Ksenia Frolova, Elena Vilchevskaya, Vladimir Polyanskiy, Ekaterina Alekseeva

Chapter 10. Types of Physical Nonlinearity in the Theory of Constitutive Relations and the Generalized Poynting Effect

The certain class of constitutive relations are considered that connect the symmetric stress tensor and the symmetric strain tensor by means of isotropic potential tensor nonlinear functions in three-dimensional space. The various definitions of tensor nonlinearity are given as well as their equivalence is shown. From the perspective of mathematical theory about the tensor nonlinear functions, an interpretation of the Poynting effect is given, which is well known in experimental mechanics. It is demonstrated that such an effect is not necessarily the consequence of tensor nonlinearity in constitutive relations; instead, it is effected by the quadratic dependence on invariants in certain material functions. Therefore, in the physically linear case for a small strain, this dependence is absent. Concerning this “order of smallness,” the Poynting effect is investigated and a possibility is discussed for simulating such an effect by means of the tensor linear constitutive relations.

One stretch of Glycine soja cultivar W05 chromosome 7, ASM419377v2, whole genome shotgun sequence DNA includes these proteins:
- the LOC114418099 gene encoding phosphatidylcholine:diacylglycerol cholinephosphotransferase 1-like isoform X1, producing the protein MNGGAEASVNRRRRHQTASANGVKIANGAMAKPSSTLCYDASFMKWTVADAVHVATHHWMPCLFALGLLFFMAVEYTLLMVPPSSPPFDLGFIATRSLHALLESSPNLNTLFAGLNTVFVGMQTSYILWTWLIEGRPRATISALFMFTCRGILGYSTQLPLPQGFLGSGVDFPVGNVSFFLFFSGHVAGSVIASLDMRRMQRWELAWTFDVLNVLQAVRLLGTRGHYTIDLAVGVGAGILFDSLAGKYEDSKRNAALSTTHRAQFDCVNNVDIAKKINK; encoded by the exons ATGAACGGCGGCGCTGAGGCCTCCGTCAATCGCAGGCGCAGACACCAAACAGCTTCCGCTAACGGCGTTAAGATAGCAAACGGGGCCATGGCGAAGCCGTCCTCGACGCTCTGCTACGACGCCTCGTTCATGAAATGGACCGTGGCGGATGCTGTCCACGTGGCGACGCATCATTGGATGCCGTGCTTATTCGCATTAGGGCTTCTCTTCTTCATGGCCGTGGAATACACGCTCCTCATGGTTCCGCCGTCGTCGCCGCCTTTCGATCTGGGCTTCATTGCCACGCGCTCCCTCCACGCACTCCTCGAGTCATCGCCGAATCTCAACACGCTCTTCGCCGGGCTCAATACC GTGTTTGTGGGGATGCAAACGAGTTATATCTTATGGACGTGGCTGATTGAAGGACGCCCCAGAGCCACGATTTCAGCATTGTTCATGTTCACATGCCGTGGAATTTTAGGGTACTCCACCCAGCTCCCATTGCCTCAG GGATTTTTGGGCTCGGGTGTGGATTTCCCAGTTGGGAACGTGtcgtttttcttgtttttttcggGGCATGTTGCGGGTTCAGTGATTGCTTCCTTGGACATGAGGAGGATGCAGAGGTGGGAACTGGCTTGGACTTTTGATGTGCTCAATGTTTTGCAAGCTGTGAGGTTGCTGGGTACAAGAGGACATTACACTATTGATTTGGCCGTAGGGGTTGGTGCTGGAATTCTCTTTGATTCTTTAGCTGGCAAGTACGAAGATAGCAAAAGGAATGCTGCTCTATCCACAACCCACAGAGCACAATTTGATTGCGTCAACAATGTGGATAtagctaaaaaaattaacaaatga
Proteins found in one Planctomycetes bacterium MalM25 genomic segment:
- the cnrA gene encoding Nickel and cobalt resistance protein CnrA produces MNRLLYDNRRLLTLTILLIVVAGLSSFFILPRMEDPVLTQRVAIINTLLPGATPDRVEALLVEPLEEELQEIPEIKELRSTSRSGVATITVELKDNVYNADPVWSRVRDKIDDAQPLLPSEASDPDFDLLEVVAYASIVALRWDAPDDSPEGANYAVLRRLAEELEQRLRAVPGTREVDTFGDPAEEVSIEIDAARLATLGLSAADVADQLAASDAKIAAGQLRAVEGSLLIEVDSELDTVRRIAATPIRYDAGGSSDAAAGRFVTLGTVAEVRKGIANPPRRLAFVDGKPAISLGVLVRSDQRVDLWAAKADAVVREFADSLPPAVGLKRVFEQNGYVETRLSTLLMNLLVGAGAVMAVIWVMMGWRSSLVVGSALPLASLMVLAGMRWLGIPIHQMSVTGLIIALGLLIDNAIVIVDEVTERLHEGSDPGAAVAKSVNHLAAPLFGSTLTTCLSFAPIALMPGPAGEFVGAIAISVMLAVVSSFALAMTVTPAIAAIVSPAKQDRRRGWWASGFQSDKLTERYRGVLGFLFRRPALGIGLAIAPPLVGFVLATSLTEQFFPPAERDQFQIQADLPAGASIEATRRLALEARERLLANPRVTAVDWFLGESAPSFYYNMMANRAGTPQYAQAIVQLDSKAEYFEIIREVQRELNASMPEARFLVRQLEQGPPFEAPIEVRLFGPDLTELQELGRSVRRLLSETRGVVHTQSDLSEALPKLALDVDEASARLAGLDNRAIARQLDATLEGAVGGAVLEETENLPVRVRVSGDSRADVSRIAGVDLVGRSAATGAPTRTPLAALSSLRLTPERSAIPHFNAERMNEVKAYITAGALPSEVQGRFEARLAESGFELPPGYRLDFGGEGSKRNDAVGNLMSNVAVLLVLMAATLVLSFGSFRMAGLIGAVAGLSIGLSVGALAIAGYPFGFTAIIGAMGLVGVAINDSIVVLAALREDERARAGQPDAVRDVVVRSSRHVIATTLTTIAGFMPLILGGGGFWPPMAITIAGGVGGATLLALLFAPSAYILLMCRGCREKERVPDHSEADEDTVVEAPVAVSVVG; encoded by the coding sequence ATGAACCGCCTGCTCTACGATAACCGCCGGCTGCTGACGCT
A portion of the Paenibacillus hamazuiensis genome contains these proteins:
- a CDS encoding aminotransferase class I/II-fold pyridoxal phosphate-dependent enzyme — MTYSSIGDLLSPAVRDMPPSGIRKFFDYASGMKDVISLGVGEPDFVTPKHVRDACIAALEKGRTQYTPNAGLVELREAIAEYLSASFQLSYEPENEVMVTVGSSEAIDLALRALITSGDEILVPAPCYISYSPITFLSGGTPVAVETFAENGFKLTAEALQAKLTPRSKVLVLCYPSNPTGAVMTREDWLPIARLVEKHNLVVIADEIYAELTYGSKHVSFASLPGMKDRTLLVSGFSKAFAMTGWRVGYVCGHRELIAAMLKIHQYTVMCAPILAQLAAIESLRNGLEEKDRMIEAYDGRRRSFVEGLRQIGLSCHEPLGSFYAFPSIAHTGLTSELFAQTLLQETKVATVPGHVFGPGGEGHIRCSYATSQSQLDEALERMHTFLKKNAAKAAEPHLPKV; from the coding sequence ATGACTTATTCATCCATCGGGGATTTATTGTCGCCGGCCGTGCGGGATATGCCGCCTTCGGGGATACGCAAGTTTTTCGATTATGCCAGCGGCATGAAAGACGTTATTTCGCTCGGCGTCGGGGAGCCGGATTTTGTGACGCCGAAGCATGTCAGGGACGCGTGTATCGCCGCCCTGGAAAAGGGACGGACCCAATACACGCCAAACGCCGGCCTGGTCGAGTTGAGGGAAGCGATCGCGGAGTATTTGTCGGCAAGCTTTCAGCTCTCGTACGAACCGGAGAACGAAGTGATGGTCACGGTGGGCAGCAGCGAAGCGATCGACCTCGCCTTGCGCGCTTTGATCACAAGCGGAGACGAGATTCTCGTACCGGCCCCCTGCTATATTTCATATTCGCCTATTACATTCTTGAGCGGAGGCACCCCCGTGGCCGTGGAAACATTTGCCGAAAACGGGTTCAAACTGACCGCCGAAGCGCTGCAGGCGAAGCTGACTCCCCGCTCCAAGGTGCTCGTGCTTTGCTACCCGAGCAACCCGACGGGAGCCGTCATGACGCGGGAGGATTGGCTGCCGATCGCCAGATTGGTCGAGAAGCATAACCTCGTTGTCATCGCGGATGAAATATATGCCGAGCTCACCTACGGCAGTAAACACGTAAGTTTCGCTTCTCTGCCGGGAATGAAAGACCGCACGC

Dimitri V. Georgievskii

Chapter 11. Eigenstresses in a Nonlinearly Elastic Sphere with Distributed Dislocations

The problem of the eigenstresses due to distributed edge and screw dislocations in a hollow nonlinearly elastic sphere is considered. The dislocation density is given by an arbitrary spherically symmetric tensor field. For a general isotropic elastic material, the problem is reduced to a one-dimensional nonlinear boundary value problem. By replacing the unknown functions, the boundary value problem with nonlinear boundary conditions is transformed to a problem with linear ones. Numerical solutions are constructed for specific models of compressible and incompressible materials. The analysis of the influence of dislocations on a stress state of an elastic sphere at large deformations is carried out.

Evgeniya V. Goloveshkina, Leonid M. Zubov

Chapter 12. Fundamental Solution for the Generalized Plane Stress of a Nanoplate